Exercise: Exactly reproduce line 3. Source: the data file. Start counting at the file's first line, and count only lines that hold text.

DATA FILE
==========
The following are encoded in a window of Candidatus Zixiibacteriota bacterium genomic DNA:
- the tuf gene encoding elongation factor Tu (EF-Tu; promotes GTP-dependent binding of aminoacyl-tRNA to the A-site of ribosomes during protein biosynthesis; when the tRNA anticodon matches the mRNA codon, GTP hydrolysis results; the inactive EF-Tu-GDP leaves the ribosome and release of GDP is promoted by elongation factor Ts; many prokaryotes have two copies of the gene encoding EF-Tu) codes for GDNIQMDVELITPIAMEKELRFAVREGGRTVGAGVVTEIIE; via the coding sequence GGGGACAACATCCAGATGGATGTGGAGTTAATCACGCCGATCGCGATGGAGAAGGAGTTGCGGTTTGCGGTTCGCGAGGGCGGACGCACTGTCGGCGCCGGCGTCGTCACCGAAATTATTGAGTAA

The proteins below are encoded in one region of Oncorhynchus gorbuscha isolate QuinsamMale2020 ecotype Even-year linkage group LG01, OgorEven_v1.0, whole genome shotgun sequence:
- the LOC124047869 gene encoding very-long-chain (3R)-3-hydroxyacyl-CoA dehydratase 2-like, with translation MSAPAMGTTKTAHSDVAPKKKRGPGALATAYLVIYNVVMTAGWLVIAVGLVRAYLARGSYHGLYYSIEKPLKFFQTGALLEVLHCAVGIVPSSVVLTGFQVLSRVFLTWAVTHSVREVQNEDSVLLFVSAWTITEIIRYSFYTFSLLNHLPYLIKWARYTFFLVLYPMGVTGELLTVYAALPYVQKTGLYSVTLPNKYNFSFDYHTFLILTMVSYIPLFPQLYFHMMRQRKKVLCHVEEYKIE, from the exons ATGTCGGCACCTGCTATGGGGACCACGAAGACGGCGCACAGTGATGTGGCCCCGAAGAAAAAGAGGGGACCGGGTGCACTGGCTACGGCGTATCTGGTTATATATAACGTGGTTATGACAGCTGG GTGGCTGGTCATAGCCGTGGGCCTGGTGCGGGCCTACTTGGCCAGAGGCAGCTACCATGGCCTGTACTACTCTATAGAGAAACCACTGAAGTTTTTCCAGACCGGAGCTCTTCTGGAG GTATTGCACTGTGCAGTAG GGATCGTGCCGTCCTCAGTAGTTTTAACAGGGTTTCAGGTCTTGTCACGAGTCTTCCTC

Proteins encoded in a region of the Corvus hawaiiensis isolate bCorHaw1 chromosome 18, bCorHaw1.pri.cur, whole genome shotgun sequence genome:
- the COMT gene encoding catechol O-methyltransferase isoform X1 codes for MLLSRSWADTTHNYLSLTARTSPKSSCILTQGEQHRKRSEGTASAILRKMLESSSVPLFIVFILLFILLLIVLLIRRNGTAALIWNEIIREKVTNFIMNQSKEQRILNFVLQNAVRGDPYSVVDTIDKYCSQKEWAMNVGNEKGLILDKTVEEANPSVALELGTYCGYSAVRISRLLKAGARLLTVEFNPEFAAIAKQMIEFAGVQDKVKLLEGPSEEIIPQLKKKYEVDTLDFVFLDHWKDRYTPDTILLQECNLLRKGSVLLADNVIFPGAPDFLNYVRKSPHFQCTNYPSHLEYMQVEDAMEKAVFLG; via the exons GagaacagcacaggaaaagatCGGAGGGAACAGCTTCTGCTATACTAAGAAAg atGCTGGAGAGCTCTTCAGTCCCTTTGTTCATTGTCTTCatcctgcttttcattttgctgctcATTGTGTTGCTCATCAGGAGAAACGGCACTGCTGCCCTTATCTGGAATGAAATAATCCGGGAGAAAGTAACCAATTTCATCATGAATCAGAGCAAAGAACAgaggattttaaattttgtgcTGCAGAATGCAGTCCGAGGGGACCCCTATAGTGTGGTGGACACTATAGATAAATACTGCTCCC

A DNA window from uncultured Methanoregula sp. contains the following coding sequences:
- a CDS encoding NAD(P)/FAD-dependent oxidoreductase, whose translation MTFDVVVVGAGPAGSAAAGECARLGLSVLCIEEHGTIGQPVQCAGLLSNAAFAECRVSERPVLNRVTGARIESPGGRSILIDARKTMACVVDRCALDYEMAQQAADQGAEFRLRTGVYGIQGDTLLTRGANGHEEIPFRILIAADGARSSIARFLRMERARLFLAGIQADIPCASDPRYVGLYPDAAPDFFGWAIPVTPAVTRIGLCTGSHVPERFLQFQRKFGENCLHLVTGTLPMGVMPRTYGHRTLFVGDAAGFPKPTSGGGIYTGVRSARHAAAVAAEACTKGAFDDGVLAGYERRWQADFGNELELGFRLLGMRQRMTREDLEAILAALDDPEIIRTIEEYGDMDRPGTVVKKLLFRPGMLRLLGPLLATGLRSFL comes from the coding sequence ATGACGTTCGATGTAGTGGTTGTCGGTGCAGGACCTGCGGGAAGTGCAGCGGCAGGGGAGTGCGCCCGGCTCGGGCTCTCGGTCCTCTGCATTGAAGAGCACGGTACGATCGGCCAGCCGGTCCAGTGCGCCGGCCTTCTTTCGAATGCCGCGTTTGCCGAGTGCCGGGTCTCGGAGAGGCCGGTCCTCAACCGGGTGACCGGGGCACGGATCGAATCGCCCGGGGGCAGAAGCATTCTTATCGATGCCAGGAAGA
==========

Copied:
The proteins below are encoded in one region of Oncorhynchus gorbuscha isolate QuinsamMale2020 ecotype Even-year linkage group LG01, OgorEven_v1.0, whole genome shotgun sequence: